I have repeated bouts of pancreatitis. I would like to understand why I’m one of the few persons with cystic fibrosis who experiences this type of complication. How does pancreatitis develop and how can I reduce the number of episodes? Finally, I would like to know whether it is possible to solve this problem once and for all.

It is true that most people with cystic fibrosis do not suffer from acute pancreatitis. Right from birth, the secretions in most of these individuals are so viscous that they obstruct the pancreatic ducts. This leads to deterioration of the pancreas through the development of scar tissue and cysts (thus the name: cystic fibrosis of the pancreas). The production of pancreatic enzymes is seriously compromised, so these people, who are described as pancreatic insufficient, have to take enzymes in capsule form to absorb nutrients.

A minority of people with cystic fibrosis, however, can be carriers of a so-called minor mutation on one of the chromosomes. Usually, these mutations are associated with a much lesser degree of digestive system problems. The pancreatic secretions are less viscous, there is sufficient pancreatic enzyme production and the pancreatic tissue is relatively intact. These cystic fibrosis patients are described as pancreatic sufficient: they do not suffer from malabsorption and thus do not have to take enzymes with every meal. Their pancreatic secretions are nevertheless more viscous than those of normal people and can cause an obstruction leading to an accumulation of enzymes in the healthy pancreatic tissue. This, in turn, leads to pancreatic self-digestion causing severe inflammation and pain, which is the essence of acute pancreatitis. Obstruction can also result from biliary calculi (gallstones), which usually develop in the gallbladder (gallstones occur more frequently in persons with cystic fibrosis than in the general population). The gallstones can block the main pancreatic duct and cause acute pancreatitis.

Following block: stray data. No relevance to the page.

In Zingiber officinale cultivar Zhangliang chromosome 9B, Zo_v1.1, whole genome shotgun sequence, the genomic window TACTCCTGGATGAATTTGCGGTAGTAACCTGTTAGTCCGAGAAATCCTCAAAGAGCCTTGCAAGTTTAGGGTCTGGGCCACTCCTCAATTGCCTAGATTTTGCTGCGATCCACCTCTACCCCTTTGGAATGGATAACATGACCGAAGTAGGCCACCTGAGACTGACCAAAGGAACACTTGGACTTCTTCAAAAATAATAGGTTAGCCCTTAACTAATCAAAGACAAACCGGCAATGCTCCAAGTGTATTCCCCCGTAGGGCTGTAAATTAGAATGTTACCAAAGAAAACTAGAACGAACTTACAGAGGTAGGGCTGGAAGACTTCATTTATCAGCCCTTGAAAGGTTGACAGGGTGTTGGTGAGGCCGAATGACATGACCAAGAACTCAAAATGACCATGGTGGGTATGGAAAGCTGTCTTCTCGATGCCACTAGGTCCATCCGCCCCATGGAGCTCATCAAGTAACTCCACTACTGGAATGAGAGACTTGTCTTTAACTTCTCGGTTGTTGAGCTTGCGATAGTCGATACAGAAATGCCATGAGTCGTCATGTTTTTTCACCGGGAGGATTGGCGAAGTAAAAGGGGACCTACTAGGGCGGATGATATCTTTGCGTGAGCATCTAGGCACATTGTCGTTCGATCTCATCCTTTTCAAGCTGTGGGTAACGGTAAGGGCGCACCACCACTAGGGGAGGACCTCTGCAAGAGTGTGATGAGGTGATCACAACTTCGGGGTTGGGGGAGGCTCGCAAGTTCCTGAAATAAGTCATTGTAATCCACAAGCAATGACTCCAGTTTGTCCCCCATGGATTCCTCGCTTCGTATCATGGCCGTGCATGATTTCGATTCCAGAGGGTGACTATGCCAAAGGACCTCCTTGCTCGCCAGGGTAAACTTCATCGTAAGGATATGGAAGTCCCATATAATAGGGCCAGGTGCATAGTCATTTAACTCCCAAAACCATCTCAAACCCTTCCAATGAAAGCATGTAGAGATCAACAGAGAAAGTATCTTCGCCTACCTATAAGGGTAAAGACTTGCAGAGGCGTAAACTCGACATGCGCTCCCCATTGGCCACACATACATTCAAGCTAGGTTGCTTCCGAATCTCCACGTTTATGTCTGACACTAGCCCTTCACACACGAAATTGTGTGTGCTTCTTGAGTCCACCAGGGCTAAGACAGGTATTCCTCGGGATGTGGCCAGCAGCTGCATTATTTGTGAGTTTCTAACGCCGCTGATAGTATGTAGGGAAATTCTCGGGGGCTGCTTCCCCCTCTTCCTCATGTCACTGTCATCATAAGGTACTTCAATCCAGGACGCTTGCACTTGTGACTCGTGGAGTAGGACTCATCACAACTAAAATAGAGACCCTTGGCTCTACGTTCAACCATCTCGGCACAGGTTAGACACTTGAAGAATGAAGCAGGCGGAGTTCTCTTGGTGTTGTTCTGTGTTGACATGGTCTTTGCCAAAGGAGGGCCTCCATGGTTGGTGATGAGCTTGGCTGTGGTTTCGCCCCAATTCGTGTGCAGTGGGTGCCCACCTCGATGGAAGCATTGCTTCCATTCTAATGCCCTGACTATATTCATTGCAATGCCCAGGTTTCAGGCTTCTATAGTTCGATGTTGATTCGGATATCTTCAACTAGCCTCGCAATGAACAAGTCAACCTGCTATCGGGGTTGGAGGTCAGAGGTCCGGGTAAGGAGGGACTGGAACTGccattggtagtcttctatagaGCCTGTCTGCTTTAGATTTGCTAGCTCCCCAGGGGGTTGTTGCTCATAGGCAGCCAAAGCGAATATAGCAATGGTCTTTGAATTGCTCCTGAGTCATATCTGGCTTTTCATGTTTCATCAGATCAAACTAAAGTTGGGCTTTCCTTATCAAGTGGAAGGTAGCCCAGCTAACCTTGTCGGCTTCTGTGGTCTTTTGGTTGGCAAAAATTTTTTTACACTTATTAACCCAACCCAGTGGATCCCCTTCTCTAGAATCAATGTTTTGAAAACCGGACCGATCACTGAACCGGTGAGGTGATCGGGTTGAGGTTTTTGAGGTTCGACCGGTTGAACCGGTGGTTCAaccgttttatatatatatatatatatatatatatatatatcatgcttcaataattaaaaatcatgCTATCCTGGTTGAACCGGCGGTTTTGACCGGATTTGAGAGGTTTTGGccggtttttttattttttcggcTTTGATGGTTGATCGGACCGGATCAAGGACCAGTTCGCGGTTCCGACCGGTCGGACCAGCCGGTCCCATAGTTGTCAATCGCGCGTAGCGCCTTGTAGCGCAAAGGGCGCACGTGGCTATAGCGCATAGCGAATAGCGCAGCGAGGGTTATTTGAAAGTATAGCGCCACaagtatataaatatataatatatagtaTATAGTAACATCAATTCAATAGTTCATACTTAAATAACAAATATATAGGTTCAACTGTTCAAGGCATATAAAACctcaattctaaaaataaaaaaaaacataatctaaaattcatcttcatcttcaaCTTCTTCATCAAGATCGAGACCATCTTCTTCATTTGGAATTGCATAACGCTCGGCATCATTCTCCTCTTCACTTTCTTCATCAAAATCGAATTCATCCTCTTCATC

Pancreatitis can also be triggered by toxicity resulting from alcohol, drug consumption or an excessive amount of triglycerides or calcium in the blood. Many forms of pancreatitis can be prevented, except those related to excessively viscous pancreatic secretions.

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